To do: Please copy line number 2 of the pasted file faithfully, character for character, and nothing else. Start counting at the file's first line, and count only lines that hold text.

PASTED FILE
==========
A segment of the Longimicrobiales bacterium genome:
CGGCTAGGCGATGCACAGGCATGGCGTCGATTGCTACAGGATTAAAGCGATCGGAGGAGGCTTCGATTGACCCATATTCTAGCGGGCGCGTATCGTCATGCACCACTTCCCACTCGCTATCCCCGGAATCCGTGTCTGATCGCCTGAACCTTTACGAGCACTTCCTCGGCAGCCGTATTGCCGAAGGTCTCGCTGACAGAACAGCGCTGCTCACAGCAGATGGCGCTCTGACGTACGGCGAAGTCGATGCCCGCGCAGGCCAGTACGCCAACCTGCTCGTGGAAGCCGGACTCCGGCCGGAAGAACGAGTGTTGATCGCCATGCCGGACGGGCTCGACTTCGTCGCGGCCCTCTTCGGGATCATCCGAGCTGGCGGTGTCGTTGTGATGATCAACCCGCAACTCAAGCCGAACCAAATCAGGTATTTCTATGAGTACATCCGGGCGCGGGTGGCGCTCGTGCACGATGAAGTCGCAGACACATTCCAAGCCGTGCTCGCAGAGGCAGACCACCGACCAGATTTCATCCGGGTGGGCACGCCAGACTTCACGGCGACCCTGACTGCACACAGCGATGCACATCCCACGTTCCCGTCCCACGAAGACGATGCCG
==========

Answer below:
CGGCTAGGCGATGCACAGGCATGGCGTCGATTGCTACAGGATTAAAGCGATCGGAGGAGGCTTCGATTGACCCATATTCTAGCGGGCGCGTATCGTCATGCACCACTTCCCACTCGCTATCCCCGGAATCCGTGTCTGATCGCCTGAACCTTTACGAGCACTTCCTCGGCAGCCGTATTGCCGAAGGTCTCGCTGACAGAACAGCGCTGCTCACAGCAGATGGCGCTCTGACGTACGGCGAAGTCGATGCCCGCGCAGGCCAGTACGCCAACCTGCTCGTGGAAGCCGGACTCCGGCCGGAAGAACGAGTGTTGATCGCCATGCCGGACGGGCTCGACTTCGTCGCGGCCCTCTTCGGGATCATCCGAGCTGGCGGTGTCGTTGTGATGATCAACCCGCAACTCAAGCCGAACCAAATCAGGTATTTCTATGAGTACATCCGGGCGCGGGTGGCGCTCGTGCACGATGAAGTCGCAGACACATTCCAAGCCGTGCTCGCAGAGGCAGACCACCGACCAGATTTCATCCGGGTGGGCACGCCAGACTTCACGGCGACCCTGACTGCACACAGCGATGCACATCCCACGTTCCCGTCCCACGAAGACGATGCCG